Over the course of an 82 game season, special teams will be the determining factor in a fairly large number of games. Of the 225 regular season games in franchise history, only 71, or 32%, have seen no power play goals scored by either team. In other words, in two out of every three games, special teams will change the final score by at least one goal, usually more like two or three.
It gets even more important in the playoffs as just eight of the Golden Knights 27 playoff games have been goalless from the power plays. (And we all remember how last season ended.)
So, to see the Golden Knights operating at just 19% on the power play and killing at just 76%, both below league average, under DeBoer, there would be an expectation of a bit of concern from the head coach.
I haven’t spent as much time on the power play. I mean I know it got cold there the first seven or eight games I was here. I think we only got one or two but I think long term and the history of the power play here it’s been pretty good so my concern level isn’t high there. -DeBoer
The Golden Knights put up four power play goals in five opportunities against the St. Louis Blues on Thursday, but if you throw those out, they’ve hit on just three of 31 since DeBoer took the job. That’s an 11 game span in which they are scoring at under 10%. The NHL’s worst power play team in 2019-20 is Chicago at 14%.
I thought we got back to some foundation of what it should look like the other night (against St. Louis) and we got rewarded for that.
Vegas finished last season just a shade below 17%, which saw them in 25th place at the end of the regular season. They were much better in Year 1 at 21%, but still barely ranked in the top 10. Over the course of the franchise’s history, they haven’t exactly been a juggernaut and with DeBoer they’ve struck in just four of his 12 games.
Maybe DeBoer’s memory is a bit clouded by how well the Golden Knights have done against the Sharks. In last year’s playoffs Vegas scored on eight of 29 (28%), they hit on four of 17 (24%) in the regular season, and were 3 for 15 (20%) in the 17-18 regular season and six for 28 (21%) in the 2018 playoffs. That’s 21 for 89, or 24%, historically against the Sharks. That’d be good for 6th place in the NHL right now. Instead, their 19% under DeBoer would have them in 20th place.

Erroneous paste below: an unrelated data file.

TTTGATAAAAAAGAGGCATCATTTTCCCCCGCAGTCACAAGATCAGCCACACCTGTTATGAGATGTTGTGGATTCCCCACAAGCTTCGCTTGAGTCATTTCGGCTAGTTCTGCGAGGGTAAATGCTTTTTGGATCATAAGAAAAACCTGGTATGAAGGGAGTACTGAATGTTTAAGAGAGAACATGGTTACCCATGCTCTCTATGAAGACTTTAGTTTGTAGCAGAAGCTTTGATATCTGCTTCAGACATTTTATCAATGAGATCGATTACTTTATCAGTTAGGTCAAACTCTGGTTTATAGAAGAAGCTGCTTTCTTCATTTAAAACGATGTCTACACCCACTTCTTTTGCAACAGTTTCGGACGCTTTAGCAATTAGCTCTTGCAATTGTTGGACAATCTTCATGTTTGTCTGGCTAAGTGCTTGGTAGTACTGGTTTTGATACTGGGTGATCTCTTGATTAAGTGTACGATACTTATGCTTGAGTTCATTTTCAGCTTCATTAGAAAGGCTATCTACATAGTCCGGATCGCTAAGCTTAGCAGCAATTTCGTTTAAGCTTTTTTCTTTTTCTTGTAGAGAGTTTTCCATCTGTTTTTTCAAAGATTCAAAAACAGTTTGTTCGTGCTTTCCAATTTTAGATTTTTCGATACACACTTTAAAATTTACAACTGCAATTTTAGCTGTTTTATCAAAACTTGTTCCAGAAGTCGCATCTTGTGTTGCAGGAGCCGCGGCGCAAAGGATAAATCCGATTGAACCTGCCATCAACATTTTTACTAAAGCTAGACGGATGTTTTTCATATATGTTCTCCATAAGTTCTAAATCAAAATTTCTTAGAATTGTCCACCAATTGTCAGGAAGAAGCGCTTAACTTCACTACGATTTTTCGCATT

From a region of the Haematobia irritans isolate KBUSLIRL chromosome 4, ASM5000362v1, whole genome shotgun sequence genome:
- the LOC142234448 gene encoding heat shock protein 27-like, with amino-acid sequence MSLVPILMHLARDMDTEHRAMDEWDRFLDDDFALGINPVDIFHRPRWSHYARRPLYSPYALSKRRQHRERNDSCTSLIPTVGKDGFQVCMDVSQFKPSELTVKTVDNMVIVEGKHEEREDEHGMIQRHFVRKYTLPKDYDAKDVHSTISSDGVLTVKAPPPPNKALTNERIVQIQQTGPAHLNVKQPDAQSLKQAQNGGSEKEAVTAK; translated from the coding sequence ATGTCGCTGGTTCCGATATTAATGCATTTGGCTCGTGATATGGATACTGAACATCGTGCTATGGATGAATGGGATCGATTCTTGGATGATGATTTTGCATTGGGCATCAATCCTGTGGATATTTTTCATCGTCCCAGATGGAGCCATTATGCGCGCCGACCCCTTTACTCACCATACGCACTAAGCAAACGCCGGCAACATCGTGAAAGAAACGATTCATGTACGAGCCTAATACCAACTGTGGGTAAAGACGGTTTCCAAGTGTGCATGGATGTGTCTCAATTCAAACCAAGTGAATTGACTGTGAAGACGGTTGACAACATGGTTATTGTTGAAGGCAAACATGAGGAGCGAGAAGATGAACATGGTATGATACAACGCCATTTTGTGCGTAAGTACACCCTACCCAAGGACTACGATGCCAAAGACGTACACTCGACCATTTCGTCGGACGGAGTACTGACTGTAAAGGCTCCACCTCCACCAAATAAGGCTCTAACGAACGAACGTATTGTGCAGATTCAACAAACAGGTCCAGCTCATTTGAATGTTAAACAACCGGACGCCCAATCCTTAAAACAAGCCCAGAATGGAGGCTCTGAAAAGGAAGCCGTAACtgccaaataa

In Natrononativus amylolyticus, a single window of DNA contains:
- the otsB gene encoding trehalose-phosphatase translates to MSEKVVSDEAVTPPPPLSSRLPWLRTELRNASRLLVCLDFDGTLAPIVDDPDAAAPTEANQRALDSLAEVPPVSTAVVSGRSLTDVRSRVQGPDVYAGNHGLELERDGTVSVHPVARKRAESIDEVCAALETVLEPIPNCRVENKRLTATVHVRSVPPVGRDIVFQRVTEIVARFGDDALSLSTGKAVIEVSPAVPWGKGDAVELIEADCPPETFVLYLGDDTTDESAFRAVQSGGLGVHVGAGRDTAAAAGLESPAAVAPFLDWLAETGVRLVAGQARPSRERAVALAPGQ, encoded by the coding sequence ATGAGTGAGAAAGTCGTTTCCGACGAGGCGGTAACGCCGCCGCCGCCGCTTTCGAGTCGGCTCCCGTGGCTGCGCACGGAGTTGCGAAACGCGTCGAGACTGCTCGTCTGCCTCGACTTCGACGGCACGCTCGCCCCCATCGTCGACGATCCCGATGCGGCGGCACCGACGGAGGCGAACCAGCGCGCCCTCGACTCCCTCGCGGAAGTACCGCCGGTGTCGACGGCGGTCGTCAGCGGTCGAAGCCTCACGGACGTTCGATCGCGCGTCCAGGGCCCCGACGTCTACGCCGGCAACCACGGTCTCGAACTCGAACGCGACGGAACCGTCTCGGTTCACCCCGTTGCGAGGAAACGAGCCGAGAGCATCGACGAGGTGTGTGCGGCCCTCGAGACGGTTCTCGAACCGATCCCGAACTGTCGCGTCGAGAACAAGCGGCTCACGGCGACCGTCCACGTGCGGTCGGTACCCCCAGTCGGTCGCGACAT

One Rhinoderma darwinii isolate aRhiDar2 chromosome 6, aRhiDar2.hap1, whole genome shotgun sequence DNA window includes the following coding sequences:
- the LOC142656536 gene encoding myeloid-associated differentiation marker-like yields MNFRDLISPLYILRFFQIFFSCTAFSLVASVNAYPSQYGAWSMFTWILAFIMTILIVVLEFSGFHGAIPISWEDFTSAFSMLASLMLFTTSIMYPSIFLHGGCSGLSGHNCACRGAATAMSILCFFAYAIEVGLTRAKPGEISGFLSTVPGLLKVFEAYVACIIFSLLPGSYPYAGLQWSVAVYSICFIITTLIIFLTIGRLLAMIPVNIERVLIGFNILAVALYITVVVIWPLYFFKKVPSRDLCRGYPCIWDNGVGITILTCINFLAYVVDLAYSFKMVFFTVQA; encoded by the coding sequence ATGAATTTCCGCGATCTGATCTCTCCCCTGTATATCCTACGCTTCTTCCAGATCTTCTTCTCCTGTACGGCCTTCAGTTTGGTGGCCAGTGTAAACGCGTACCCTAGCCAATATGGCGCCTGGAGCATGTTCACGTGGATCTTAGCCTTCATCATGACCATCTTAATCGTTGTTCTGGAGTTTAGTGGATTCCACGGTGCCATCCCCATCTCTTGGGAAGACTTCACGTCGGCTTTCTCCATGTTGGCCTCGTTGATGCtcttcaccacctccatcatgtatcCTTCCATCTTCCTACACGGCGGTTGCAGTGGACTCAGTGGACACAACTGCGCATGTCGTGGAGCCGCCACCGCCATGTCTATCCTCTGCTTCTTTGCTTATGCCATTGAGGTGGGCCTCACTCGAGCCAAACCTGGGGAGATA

His concern has been with the penalty kill, which was struggling mightily in Gerard Gallant’s final few games.
The penalty kill has been a little bit of a different story. We’ve spent more time on it. And I know we’ve given up some recently but I like the structure and the foundation that we are playing with. Some of it has been some bad bounces and seeing-eye pucks but I like where it’s going despite the fact it’s giving up a few goals. -DeBoer
I have to admit, hearing DeBoer mention “some bad bounces” and “seeing-eye pucks” about a penalty kill nearly made me vomit in the press conference room remembering Game 7.
Nonetheless, he has made significant changes to the style at which the penalty kill plays. It’s much more aggressive (we detailed it early in his tenure), but to this point, the results haven’t always been there.
Vegas is killing at 76% since DeBoer took over and have conceded a power play goal in six of his 11 games and four of the last six.
They’ve had some terrific penalty kills (see last night) and they’ve also had some disastrous ones (see the game in Carolina). It is a radical shift in system, so it does deserve more than 12 games to fully judge, but the consistency simply isn’t there to this point.
No concern yet, but if the Golden Knights want to make waves come April, they are going to need to operate at much better than 19 and 76 percent.